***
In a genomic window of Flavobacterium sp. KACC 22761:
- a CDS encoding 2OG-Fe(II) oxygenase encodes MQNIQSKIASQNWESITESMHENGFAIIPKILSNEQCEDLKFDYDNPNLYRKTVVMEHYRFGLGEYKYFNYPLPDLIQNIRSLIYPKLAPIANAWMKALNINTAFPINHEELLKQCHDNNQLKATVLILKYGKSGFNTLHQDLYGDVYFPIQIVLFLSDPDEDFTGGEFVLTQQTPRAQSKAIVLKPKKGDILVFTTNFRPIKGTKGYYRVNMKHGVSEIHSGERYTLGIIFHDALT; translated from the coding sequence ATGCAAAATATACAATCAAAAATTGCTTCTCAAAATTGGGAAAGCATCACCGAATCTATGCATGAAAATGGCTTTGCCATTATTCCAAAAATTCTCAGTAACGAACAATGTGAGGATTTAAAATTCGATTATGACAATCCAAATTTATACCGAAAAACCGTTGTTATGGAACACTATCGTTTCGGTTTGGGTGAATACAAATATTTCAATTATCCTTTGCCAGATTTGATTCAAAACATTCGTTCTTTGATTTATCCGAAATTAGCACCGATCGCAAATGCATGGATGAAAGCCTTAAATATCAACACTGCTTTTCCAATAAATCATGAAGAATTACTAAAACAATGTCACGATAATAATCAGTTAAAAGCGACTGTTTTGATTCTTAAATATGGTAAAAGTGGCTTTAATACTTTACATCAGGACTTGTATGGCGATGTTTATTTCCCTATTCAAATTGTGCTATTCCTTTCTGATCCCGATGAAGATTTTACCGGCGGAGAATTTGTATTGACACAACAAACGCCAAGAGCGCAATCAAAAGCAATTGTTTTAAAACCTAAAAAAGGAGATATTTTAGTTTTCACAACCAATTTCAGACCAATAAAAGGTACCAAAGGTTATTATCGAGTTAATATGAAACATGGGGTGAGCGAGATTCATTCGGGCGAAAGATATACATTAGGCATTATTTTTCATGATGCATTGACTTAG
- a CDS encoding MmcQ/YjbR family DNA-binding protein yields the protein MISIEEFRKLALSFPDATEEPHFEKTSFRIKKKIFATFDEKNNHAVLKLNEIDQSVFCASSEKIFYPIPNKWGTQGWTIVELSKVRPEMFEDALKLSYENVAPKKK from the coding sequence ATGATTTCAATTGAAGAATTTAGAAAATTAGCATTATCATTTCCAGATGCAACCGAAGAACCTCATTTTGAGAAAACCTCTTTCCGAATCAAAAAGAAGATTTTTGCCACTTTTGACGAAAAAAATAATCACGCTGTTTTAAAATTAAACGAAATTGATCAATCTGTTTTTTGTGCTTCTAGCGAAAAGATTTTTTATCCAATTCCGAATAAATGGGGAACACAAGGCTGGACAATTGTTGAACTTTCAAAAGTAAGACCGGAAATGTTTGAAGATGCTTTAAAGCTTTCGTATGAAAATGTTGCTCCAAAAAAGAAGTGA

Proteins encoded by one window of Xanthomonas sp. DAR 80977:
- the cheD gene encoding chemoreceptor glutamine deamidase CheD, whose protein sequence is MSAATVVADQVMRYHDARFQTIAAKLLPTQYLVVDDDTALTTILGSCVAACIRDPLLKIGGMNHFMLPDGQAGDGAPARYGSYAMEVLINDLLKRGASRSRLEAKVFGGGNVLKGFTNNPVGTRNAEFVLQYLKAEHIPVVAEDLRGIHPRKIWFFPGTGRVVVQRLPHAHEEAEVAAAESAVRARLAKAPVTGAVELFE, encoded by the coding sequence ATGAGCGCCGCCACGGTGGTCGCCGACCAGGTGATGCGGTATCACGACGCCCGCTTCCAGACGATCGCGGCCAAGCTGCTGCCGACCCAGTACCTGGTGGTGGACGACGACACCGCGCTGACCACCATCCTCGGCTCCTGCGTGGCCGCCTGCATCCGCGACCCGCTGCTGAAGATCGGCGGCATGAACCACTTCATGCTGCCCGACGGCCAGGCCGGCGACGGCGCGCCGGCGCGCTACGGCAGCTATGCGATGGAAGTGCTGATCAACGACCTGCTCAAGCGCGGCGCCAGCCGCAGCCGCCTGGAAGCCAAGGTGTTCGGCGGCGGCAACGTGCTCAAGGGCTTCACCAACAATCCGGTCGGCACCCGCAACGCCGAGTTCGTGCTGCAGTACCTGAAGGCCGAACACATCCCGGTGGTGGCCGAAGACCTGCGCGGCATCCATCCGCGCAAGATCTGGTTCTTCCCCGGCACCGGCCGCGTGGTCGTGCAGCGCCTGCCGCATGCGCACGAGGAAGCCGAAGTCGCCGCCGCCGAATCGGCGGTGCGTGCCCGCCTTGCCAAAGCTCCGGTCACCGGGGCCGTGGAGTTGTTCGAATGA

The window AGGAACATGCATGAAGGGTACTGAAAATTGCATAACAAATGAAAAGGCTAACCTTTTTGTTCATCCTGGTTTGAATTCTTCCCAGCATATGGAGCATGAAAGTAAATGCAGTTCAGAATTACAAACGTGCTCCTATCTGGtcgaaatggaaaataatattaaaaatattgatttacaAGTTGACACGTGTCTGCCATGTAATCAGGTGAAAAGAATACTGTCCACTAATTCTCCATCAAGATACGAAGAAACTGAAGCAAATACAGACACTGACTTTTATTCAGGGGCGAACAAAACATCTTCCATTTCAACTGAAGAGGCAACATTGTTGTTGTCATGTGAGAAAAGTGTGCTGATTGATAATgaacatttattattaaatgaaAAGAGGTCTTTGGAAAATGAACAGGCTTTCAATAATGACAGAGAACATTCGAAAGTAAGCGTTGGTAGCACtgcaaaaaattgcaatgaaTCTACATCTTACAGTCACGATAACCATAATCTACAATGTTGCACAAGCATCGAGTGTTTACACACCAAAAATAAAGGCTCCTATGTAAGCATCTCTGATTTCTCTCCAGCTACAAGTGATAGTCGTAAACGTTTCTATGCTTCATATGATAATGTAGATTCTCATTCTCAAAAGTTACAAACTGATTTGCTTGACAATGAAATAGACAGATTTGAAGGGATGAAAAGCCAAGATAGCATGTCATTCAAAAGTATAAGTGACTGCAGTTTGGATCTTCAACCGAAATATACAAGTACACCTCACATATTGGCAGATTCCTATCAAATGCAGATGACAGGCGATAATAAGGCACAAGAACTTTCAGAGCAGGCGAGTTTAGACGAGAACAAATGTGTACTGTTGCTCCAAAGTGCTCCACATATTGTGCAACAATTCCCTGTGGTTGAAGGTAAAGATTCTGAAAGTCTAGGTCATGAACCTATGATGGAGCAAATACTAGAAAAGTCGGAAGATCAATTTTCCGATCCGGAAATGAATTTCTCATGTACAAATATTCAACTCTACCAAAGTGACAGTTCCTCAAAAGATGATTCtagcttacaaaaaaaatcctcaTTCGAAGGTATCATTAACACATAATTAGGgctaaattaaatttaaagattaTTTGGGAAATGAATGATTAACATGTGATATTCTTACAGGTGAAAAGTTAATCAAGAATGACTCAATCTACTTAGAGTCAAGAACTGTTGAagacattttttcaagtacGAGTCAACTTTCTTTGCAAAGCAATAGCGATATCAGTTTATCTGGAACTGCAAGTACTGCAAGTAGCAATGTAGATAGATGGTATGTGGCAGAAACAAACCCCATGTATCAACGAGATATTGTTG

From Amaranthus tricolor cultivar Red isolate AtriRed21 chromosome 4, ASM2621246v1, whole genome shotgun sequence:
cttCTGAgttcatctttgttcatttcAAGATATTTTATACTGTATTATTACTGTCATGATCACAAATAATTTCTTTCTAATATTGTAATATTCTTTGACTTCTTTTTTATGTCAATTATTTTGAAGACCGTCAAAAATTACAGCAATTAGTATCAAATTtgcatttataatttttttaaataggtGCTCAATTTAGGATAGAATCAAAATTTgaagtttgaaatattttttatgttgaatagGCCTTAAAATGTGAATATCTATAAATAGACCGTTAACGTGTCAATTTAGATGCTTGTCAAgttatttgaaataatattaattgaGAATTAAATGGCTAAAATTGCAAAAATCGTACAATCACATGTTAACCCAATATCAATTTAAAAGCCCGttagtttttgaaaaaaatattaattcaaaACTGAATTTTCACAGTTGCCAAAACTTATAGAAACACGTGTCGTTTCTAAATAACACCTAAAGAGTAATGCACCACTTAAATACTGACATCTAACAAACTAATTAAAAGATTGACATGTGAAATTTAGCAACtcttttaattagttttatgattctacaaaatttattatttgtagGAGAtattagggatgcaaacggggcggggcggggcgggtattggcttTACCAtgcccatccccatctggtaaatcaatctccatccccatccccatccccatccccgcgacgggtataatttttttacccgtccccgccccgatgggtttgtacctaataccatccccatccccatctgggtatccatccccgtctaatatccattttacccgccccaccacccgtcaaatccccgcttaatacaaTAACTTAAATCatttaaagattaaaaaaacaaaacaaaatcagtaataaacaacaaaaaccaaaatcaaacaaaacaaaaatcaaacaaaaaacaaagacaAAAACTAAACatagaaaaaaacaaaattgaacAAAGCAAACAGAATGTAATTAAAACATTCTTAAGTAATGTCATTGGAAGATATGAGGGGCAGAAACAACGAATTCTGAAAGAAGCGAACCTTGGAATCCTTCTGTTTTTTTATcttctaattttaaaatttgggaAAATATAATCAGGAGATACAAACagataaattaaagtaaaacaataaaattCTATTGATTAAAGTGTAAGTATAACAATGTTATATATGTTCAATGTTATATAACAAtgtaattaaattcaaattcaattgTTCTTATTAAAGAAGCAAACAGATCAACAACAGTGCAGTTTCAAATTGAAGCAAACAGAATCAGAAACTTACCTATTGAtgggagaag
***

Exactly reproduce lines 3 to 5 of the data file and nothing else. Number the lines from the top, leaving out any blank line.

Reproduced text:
- a CDS encoding MmcQ/YjbR family DNA-binding protein yields the protein MISIEEFRKLALSFPDATEEPHFEKTSFRIKKKIFATFDEKNNHAVLKLNEIDQSVFCASSEKIFYPIPNKWGTQGWTIVELSKVRPEMFEDALKLSYENVAPKKK from the coding sequence ATGATTTCAATTGAAGAATTTAGAAAATTAGCATTATCATTTCCAGATGCAACCGAAGAACCTCATTTTGAGAAAACCTCTTTCCGAATCAAAAAGAAGATTTTTGCCACTTTTGACGAAAAAAATAATCACGCTGTTTTAAAATTAAACGAAATTGATCAATCTGTTTTTTGTGCTTCTAGCGAAAAGATTTTTTATCCAATTCCGAATAAATGGGGAACACAAGGCTGGACAATTGTTGAACTTTCAAAAGTAAGACCGGAAATGTTTGAAGATGCTTTAAAGCTTTCGTATGAAAATGTTGCTCCAAAAAAGAAGTGA

Proteins encoded by one window of Xanthomonas sp. DAR 80977:
- the cheD gene encoding chemoreceptor glutamine deamidase CheD, whose protein sequence is MSAATVVADQVMRYHDARFQTIAAKLLPTQYLVVDDDTALTTILGSCVAACIRDPLLKIGGMNHFMLPDGQAGDGAPARYGSYAMEVLINDLLKRGASRSRLEAKVFGGGNVLKGFTNNPVGTRNAEFVLQYLKAEHIPVVAEDLRGIHPRKIWFFPGTGRVVVQRLPHAHEEAEVAAAESAVRARLAKAPVTGAVELFE, encoded by the coding sequence ATGAGCGCCGCCACGGTGGTCGCCGACCAGGTGATGCGGTATCACGACGCCCGCTTCCAGACGATCGCGGCCAAGCTGCTGCCGACCCAGTACCTGGTGGTGGACGACGACACCGCGCTGACCACCATCCTCGGCTCCTGCGTGGCCGCCTGCATCCGCGACCCGCTGCTGAAGATCGGCGGCATGAACCACTTCATGCTGCCCGACGGCCAGGCCGGCGACGGCGCGCCGGCGCGCTACGGCAGCTATGCGATGGAAGTGCTGATCAACGACCTGCTCAAGCGCGGCGCCAGCCGCAGCCGCCTGGAAGCCAAGGTGTTCGGCGGCGGCAACGTGCTCAAGGGCTTCACCAACAATCCGGTCGGCACCCGCAACGCCGAGTTCGTGCTGCAGTACCTGAAGGCCGAACACATCCCGGTGGTGGCCGAAGACCTGCGCGGCATCCATCCGCGCAAGATCTGGTTCTTCCCCGGCACCGGCCGCGTGGTCGTGCAGCGCCTGCCGCATGCGCACGAGGAAGCCGAAGTCGCCGCCGCCGAATCGGCGGTGCGTGCCCGCCTTGCCAAAGCTCCGGTCACCGGGGCCGTGGAGTTGTTCGAATGA